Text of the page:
SLIC UI © Chatbot Stack Hackathon (Part 1)

Digital Assistants beyond flights and restaurant bookings…

Automated agents, chatbots and AI seem like a good idea but we’ve not yet experienced a solution which feels integrated into an organisation’s online services. We’re seeing the likes of Facebook M, Google Allo and suspect Apple’s Siri to be featured in WWDC 2016. These are all oriented around personal logistics and are likely to remain limited to travel, eating and shopping. So how about other services out there?

Springing out of our article about Messaging + Workflow we embarked on the journey of setting up one of our own, to explore the possibilities for other industries. 

Off to roads unknown we went for a Friday and Saturday hackathon. Kicking off within our Leeds office we set about discovering and framing the problem. Introducing our two Portuguese engineers to sausage baps and brown sauce off we went…

What platforms are out there?

The starting point for our challenge is to find messaging platforms which can support an automated service agent. Within 10 minutes we have a list of 18:

Facebook M Google Allo Operator
Viv Go Butler Magic
Whatsapp Skype Telegram
Twitter DMs Siri Viber
Microsoft Cortana Slack Hipchat
Chatter Snapchat Google Now
Kik Glitter Amazon Echo

Suffice to say we believe that this list provides an emerging global ecosystem. Our effort was to find out how to build into it and get a prototype up so we can start to run experiments.

What features do the platforms make available for us to start building on top of them with?

Dividing out each platform amongst the team we dug into the API docs and hacked the platforms to see what features they made available to platform developers. 10 of us hammering Google Sheets even Protobuff didn’t keep up but we got this list of 18 candidate messaging platforms within a few minutes.

>> DOWNLOAD COMPARISON : (Download the full comparison list) 

The digging threw up some unexpected candidates advancing their product - notably Microsoft linked Skype and Chatter have a fully fledged framework. Kik is a dedicated platform with some interesting technology. 

We picked Facebook Messenger and Wit.ai as the natural language processing component. 

Linking the stack together and plugging the gaps

We knew we wanted our service to work across multiple platforms, be capable of replying to questions and also – critically to our objectives, instantiate rich UI components in the conversation. We wanted Services Linked In Conversation, we wanted a SLIC UI ©.

Our first finding was that there was a difference between the loose conversation which happened before the service was initiated. We felt this fed into how we could approach our services linked into conversations (SLIC UI©).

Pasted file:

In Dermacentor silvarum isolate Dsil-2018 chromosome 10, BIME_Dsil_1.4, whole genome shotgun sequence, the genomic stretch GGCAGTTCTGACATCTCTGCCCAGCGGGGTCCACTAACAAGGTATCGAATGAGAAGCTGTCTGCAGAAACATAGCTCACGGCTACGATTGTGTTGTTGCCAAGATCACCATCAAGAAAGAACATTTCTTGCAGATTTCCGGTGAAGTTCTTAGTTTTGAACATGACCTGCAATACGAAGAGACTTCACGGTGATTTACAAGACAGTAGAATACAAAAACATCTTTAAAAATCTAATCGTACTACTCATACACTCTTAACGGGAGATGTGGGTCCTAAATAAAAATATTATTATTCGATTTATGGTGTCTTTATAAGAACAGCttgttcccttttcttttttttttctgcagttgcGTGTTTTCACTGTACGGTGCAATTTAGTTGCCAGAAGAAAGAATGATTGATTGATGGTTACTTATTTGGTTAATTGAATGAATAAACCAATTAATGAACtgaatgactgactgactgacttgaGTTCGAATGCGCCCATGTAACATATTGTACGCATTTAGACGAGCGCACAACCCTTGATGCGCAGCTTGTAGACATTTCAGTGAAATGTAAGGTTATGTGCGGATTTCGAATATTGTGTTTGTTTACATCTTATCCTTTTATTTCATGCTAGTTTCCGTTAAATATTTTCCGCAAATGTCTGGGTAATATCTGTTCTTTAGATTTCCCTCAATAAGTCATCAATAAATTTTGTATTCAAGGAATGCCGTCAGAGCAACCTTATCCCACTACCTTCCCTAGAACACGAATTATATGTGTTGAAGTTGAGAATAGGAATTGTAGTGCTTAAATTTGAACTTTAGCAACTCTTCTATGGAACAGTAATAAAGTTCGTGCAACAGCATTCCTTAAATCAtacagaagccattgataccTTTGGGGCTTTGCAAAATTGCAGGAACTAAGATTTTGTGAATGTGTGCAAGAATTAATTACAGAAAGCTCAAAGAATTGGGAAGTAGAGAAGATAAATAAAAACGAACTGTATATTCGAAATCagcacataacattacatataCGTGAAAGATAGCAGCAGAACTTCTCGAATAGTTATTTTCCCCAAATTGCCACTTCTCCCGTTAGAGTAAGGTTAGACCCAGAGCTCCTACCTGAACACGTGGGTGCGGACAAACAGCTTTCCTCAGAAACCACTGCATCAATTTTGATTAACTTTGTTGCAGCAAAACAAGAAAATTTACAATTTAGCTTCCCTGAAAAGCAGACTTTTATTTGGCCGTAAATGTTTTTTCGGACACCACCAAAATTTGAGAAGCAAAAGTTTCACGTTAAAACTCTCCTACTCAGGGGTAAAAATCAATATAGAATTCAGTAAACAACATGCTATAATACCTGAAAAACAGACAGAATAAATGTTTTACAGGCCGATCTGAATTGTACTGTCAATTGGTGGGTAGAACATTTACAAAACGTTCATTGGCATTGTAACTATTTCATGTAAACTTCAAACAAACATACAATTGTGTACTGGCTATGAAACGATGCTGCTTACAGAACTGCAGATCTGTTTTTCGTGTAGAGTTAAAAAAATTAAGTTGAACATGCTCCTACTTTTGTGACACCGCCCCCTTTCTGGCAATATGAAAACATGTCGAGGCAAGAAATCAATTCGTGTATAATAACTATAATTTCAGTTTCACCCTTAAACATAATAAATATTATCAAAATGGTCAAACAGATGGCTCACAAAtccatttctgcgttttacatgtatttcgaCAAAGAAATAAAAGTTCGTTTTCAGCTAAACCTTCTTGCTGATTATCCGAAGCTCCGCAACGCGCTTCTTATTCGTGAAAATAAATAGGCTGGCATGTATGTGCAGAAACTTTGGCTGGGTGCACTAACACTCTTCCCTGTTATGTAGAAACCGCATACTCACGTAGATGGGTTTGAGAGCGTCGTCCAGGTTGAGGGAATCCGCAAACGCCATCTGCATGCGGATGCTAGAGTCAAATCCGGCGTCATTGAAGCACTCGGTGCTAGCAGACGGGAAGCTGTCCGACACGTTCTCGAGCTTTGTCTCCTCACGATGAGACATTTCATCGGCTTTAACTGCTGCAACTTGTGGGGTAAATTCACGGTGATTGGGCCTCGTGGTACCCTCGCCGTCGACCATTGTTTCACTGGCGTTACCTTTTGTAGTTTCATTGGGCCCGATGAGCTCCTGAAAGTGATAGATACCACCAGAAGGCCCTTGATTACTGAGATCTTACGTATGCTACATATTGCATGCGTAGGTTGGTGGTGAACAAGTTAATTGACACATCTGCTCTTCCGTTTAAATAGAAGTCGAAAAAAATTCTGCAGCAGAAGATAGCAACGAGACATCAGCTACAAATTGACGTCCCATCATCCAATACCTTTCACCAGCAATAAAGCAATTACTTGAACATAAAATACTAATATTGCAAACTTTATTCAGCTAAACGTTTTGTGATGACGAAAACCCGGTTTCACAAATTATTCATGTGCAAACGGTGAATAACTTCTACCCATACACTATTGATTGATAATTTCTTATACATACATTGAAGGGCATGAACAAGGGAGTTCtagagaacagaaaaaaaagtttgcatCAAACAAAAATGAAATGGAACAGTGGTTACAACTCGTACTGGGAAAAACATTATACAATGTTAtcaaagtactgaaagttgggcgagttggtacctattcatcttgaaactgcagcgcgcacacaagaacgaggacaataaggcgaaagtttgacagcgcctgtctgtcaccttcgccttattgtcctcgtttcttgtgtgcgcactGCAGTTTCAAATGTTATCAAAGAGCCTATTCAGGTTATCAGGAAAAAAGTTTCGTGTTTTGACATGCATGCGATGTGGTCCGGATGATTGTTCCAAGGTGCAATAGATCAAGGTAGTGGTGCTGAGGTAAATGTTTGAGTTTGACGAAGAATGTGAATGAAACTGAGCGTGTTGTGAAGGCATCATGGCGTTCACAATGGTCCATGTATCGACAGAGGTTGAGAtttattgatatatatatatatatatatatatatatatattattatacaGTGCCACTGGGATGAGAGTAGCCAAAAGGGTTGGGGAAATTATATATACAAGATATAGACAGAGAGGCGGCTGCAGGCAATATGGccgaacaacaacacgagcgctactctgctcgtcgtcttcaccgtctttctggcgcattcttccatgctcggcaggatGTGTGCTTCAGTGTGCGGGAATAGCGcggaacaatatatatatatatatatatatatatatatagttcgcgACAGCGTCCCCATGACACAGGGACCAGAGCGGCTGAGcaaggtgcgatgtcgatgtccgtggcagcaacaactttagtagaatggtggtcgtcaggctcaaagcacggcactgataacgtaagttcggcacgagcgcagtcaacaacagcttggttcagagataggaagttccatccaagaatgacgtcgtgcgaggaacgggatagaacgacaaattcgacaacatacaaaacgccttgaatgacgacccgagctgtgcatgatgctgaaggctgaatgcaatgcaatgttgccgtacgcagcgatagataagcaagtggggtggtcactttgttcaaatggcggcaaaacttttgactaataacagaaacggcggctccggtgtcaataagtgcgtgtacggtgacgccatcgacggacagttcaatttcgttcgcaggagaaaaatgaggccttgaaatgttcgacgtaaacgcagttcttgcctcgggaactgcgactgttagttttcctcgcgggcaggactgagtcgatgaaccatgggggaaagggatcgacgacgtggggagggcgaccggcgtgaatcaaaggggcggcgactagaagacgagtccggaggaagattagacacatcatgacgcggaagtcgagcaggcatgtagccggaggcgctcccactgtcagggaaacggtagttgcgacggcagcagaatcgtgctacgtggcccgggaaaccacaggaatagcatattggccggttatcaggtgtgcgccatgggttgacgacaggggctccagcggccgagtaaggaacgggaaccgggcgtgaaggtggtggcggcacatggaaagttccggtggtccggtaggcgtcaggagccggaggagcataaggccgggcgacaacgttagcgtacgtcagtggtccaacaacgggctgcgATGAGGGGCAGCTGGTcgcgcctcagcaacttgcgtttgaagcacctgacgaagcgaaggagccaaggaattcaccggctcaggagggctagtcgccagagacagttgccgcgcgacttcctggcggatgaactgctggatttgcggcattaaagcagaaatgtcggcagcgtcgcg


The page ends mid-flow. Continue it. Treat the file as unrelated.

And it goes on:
Quickly we hit across our first discovery and that was a clear difference between the loose probabilistic conversation and the structured deterministic service. As a consultancy used to working with highly structured user flows and concrete end to end tests the amount of branching and permutations started to become clear.

Being a technology company we moved into designing the architecture. As we were connecting to multiple messaging platforms we knew we’d need a message bus of sorts, to make sense of the messages we needed a Natural Language package and then so for us the interesting bit was how we build these services into the platform - we called these Service Agents.

Using wit.ai to arrive at an intent to launch a service

In order to move from the loose conversation into a stricter service worked the concepts of intents and context became important as conversations are probabilistic. As there may be a number of ways to achieve the same intent and a number of ways to answer it depending on the context. Therefore planning a probabilistic service flies in the face of service design principles - we needed to use a training platform to improve the probabilities of interpreting the correct intent. The screen below shows Wit.ai handling this training of conversations:

Here enters Wit.ai, a parser acquired by Facebook in January 2015, which handled the permutations by fighting fire with fire. Wit’s natural language processing model is trained and therefore has tolerance for quite a wide degree of variation so simplifying the designing of the platform – in theory anyway.

Ultimately we have moved away from Wit.ai and onto what we find as a more mature platform - Api.ai. Here is a screenshot of their platform - which looks pretty similar just with a few more controls:

Clarity: Conversations have intents and services have actions

By framing of messages into Conversations and Services, these are two types of interactions a user has in a conversation, this enables us to consider these as two classes of message.

Subsequently we have two classes of agents/chatbots – those which are driven by intents (Conversations) and those which are driven by actions (Services).

Conversations have probabilistic intents and services have deterministic actions. Phew we thought we have got somewhere now.  The next challenge for us is how to switch between the two...

For this we knew we needed to create some technology and fortunately for our hackathon it was going to be interesting ;-)

Building prototypes in 4 weeks with the chatbot stack...

At Byng we’ve developed a rolling chatbot stack all deployed into Docker containers for fast rollout. This has allowed us to run 4 week prototyping sessions with our clients and clients of design partners to investigate how their services can be accessed via these messaging platforms.

If you’d like to see more about the stack or see demos then drop us a line and we’re love to come and chat(bot) ;-)